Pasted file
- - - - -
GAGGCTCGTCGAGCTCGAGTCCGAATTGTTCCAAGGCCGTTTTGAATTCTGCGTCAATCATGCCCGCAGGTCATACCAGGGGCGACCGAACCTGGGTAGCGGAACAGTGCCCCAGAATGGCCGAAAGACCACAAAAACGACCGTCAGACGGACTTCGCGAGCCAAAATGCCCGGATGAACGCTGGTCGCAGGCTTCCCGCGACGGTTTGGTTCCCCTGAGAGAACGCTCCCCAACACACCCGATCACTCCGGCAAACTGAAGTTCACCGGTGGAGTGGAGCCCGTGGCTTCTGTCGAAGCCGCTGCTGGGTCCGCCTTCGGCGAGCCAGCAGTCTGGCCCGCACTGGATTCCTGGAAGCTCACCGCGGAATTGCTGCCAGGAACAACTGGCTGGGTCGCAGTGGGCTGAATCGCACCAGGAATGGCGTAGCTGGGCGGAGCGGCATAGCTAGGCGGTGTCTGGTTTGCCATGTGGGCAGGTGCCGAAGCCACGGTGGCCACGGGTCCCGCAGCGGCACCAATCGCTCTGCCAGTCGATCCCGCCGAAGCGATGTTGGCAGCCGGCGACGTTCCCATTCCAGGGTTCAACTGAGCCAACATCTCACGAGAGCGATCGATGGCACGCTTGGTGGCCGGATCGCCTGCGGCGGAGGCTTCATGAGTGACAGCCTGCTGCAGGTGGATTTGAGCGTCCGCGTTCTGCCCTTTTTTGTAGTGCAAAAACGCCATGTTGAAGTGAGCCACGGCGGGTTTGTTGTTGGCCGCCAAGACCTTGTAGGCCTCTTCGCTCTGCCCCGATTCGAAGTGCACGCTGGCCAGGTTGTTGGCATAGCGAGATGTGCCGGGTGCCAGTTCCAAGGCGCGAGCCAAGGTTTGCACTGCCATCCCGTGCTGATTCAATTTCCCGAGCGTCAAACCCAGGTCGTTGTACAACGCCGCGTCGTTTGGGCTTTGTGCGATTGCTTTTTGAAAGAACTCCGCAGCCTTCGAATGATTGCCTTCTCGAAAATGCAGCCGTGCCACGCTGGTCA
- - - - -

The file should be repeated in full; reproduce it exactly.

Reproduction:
GAGGCTCGTCGAGCTCGAGTCCGAATTGTTCCAAGGCCGTTTTGAATTCTGCGTCAATCATGCCCGCAGGTCATACCAGGGGCGACCGAACCTGGGTAGCGGAACAGTGCCCCAGAATGGCCGAAAGACCACAAAAACGACCGTCAGACGGACTTCGCGAGCCAAAATGCCCGGATGAACGCTGGTCGCAGGCTTCCCGCGACGGTTTGGTTCCCCTGAGAGAACGCTCCCCAACACACCCGATCACTCCGGCAAACTGAAGTTCACCGGTGGAGTGGAGCCCGTGGCTTCTGTCGAAGCCGCTGCTGGGTCCGCCTTCGGCGAGCCAGCAGTCTGGCCCGCACTGGATTCCTGGAAGCTCACCGCGGAATTGCTGCCAGGAACAACTGGCTGGGTCGCAGTGGGCTGAATCGCACCAGGAATGGCGTAGCTGGGCGGAGCGGCATAGCTAGGCGGTGTCTGGTTTGCCATGTGGGCAGGTGCCGAAGCCACGGTGGCCACGGGTCCCGCAGCGGCACCAATCGCTCTGCCAGTCGATCCCGCCGAAGCGATGTTGGCAGCCGGCGACGTTCCCATTCCAGGGTTCAACTGAGCCAACATCTCACGAGAGCGATCGATGGCACGCTTGGTGGCCGGATCGCCTGCGGCGGAGGCTTCATGAGTGACAGCCTGCTGCAGGTGGATTTGAGCGTCCGCGTTCTGCCCTTTTTTGTAGTGCAAAAACGCCATGTTGAAGTGAGCCACGGCGGGTTTGTTGTTGGCCGCCAAGACCTTGTAGGCCTCTTCGCTCTGCCCCGATTCGAAGTGCACGCTGGCCAGGTTGTTGGCATAGCGAGATGTGCCGGGTGCCAGTTCCAAGGCGCGAGCCAAGGTTTGCACTGCCATCCCGTGCTGATTCAATTTCCCGAGCGTCAAACCCAGGTCGTTGTACAACGCCGCGTCGTTTGGGCTTTGTGCGATTGCTTTTTGAAAGAACTCCGCAGCCTTCGAATGATTGCCTTCTCGAAAATGCAGCCGTGCCACGCTGGTCA